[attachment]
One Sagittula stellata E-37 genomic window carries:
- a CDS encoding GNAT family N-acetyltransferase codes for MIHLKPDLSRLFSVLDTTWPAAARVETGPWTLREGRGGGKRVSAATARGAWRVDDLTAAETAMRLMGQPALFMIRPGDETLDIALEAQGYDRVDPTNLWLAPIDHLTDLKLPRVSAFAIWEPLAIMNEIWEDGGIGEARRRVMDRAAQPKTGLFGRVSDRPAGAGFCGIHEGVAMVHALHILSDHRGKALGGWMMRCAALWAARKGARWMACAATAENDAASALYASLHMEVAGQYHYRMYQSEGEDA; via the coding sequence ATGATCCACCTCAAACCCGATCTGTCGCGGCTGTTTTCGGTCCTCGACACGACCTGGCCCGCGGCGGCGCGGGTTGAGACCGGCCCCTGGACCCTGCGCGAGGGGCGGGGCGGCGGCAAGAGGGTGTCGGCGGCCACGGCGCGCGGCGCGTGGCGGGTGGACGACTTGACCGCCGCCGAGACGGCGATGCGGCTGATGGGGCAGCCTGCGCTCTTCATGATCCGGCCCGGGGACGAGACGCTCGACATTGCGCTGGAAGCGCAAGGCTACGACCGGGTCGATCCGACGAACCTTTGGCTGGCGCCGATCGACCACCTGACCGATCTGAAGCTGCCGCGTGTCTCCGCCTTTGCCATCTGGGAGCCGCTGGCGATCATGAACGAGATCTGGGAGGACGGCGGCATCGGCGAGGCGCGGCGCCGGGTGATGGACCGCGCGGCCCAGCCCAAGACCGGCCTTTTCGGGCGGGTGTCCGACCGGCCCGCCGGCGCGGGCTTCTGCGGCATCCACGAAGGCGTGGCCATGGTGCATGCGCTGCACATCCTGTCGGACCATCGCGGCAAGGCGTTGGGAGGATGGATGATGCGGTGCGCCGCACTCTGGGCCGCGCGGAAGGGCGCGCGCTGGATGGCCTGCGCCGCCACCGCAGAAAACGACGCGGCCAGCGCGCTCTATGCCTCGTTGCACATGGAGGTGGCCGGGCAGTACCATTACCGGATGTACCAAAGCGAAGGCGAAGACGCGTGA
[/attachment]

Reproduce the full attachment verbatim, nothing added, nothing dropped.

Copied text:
One Sagittula stellata E-37 genomic window carries:
- a CDS encoding GNAT family N-acetyltransferase codes for MIHLKPDLSRLFSVLDTTWPAAARVETGPWTLREGRGGGKRVSAATARGAWRVDDLTAAETAMRLMGQPALFMIRPGDETLDIALEAQGYDRVDPTNLWLAPIDHLTDLKLPRVSAFAIWEPLAIMNEIWEDGGIGEARRRVMDRAAQPKTGLFGRVSDRPAGAGFCGIHEGVAMVHALHILSDHRGKALGGWMMRCAALWAARKGARWMACAATAENDAASALYASLHMEVAGQYHYRMYQSEGEDA; via the coding sequence ATGATCCACCTCAAACCCGATCTGTCGCGGCTGTTTTCGGTCCTCGACACGACCTGGCCCGCGGCGGCGCGGGTTGAGACCGGCCCCTGGACCCTGCGCGAGGGGCGGGGCGGCGGCAAGAGGGTGTCGGCGGCCACGGCGCGCGGCGCGTGGCGGGTGGACGACTTGACCGCCGCCGAGACGGCGATGCGGCTGATGGGGCAGCCTGCGCTCTTCATGATCCGGCCCGGGGACGAGACGCTCGACATTGCGCTGGAAGCGCAAGGCTACGACCGGGTCGATCCGACGAACCTTTGGCTGGCGCCGATCGACCACCTGACCGATCTGAAGCTGCCGCGTGTCTCCGCCTTTGCCATCTGGGAGCCGCTGGCGATCATGAACGAGATCTGGGAGGACGGCGGCATCGGCGAGGCGCGGCGCCGGGTGATGGACCGCGCGGCCCAGCCCAAGACCGGCCTTTTCGGGCGGGTGTCCGACCGGCCCGCCGGCGCGGGCTTCTGCGGCATCCACGAAGGCGTGGCCATGGTGCATGCGCTGCACATCCTGTCGGACCATCGCGGCAAGGCGTTGGGAGGATGGATGATGCGGTGCGCCGCACTCTGGGCCGCGCGGAAGGGCGCGCGCTGGATGGCCTGCGCCGCCACCGCAGAAAACGACGCGGCCAGCGCGCTCTATGCCTCGTTGCACATGGAGGTGGCCGGGCAGTACCATTACCGGATGTACCAAAGCGAAGGCGAAGACGCGTGA